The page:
This is the second standard Demographic and Health Survey (DHS) to be carried out in Liberia. The first one was carried out in 1987.
The 2007 Liberia Demographic and Health Survey (LDHS) was carried out from late December 2006 to April 2007, using a nationally representative sample of over 7,000 households. All women and men age 15-49 years in these households were eligible to be individually interviewed and were asked to provide a blood sample for HIV testing. The blood samples were dried and carried to the National Laboratory of the Ministry of Health and Social Welfare (MOHSW) on the JFK Hospital compound in Monrovia where they were tested for the human immunodeficiency virus (HIV).
The 2007 LDHS was designed to provide data to monitor the population and health situation in Liberia. Specifically, the LDHS collected information on fertility levels, marriage, sexual activity, fertility preferences, awareness and use of family planning methods, breastfeeding practices, nutritional status of women and young children, childhood and maternal mortality, maternal and child health, domestic violence, and awareness and behavior regarding HIV/AIDS and other sexually transmitted infections (STIs).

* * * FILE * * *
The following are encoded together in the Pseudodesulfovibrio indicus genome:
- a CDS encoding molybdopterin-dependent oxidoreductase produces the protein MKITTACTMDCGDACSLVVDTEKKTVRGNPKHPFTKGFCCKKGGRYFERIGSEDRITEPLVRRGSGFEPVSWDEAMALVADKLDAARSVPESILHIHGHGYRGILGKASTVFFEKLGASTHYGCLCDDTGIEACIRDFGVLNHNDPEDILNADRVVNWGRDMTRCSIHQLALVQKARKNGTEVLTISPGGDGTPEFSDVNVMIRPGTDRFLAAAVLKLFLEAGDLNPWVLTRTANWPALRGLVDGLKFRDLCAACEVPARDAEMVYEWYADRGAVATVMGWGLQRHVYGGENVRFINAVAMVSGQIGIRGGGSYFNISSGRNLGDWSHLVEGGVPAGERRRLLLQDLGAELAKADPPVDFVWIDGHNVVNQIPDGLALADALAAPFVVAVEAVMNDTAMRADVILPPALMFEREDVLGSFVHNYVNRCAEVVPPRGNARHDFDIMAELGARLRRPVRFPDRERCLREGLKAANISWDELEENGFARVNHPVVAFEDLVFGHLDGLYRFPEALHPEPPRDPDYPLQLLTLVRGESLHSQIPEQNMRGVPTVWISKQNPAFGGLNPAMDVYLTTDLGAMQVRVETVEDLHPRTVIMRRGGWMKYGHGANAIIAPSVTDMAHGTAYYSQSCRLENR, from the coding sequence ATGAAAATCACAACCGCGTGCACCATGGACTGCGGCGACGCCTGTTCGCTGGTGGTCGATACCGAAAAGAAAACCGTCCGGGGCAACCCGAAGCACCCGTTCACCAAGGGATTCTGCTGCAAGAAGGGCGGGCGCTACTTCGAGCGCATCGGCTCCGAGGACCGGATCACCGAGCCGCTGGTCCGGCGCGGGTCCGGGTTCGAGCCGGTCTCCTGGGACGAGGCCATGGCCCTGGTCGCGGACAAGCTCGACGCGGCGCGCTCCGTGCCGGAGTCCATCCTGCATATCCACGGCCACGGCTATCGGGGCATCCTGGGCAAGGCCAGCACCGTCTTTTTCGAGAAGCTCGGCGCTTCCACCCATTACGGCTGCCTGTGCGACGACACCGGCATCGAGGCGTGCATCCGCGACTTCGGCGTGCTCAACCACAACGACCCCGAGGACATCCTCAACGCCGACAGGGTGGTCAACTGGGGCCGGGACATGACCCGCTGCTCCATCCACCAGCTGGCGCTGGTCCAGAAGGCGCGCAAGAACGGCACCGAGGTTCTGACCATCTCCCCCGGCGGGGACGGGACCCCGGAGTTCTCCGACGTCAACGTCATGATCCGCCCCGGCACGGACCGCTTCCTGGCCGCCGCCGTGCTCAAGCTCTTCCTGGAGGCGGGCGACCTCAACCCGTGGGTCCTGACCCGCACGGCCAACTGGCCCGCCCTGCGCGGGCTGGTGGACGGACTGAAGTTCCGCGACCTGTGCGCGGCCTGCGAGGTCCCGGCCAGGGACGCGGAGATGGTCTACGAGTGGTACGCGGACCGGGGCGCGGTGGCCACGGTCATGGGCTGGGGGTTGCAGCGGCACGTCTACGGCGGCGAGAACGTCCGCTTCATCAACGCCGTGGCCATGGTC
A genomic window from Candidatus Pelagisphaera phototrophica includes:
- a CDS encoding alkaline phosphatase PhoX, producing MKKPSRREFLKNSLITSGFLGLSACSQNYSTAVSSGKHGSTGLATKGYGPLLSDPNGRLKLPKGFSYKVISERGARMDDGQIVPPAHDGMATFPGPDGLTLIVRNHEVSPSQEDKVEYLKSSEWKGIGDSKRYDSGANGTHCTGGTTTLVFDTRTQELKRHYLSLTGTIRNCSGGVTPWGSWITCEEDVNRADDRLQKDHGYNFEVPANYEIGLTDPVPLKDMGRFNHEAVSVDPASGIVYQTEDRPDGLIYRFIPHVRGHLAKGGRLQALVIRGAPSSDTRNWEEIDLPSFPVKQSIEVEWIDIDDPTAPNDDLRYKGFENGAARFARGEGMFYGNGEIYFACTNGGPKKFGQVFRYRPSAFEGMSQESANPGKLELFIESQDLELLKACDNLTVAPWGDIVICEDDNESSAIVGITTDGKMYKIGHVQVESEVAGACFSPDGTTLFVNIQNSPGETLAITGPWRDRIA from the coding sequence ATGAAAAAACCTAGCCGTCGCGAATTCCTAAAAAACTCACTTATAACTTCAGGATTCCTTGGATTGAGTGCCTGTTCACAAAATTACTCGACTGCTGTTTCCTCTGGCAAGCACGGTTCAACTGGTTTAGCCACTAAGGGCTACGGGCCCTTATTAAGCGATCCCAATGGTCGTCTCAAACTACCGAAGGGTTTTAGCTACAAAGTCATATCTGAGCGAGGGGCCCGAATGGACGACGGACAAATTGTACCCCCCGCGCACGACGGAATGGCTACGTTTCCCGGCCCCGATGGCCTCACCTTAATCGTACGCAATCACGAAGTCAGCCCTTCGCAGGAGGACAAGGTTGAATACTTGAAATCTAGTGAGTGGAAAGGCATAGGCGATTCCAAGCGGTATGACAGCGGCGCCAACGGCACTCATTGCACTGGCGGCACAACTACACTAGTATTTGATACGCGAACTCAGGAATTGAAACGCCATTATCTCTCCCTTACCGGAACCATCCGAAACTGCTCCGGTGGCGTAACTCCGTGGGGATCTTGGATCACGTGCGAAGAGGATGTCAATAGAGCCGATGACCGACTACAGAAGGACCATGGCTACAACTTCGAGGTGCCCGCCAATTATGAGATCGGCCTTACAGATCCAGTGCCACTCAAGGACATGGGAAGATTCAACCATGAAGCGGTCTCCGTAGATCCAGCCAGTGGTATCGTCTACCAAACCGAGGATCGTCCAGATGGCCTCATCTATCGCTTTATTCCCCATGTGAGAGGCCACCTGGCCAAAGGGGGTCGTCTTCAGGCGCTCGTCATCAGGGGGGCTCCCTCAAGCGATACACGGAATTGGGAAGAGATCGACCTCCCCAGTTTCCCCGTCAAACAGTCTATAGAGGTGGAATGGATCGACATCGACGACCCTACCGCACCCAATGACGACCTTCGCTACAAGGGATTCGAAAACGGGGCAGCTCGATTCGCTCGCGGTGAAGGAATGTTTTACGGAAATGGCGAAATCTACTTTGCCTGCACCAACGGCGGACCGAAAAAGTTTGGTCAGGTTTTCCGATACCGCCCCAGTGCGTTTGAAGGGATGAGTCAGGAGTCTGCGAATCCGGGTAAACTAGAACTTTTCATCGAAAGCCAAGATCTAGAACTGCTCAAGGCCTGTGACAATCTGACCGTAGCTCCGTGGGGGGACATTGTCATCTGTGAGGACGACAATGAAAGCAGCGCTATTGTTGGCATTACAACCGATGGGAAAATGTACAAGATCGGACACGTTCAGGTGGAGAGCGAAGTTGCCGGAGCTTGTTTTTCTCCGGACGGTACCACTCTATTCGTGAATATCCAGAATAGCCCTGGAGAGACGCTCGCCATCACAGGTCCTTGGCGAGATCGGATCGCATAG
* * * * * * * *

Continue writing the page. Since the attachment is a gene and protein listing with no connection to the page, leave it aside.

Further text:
Kind of Data
Sample survey data
Unit of Analysis
- Children under five years
- Women age 15-49
- Men age 15-49
The 2007 Liberia Demographic and Health Survey covered the following topics:
- Birth Registration
- Domestic Violence
- Early Childhood Education
- Female Genital Cutting
- GPS/Georeferenced–Global Positioning System or Georeferenced Data
- HIV Behavior
- HIV Knowledge–Questions assess knowledge/sources of knowledge/ways to avoid HIV
- HIV Testing
- Iodine salt test
- Malaria/Bednet Questions
- Men's Survey
- TB Questions
- Tobacco Use
- Vitamin A Questions
Producers and sponsors
Liberia Institute for Statistics and Geo-Information Services (LISGIS)
Ministry of Health and Social Welfare
National Aids Control Program
United States Agency for International Development
United Nations Population Fund
United Nations Development Program
United Nations Children’s Fund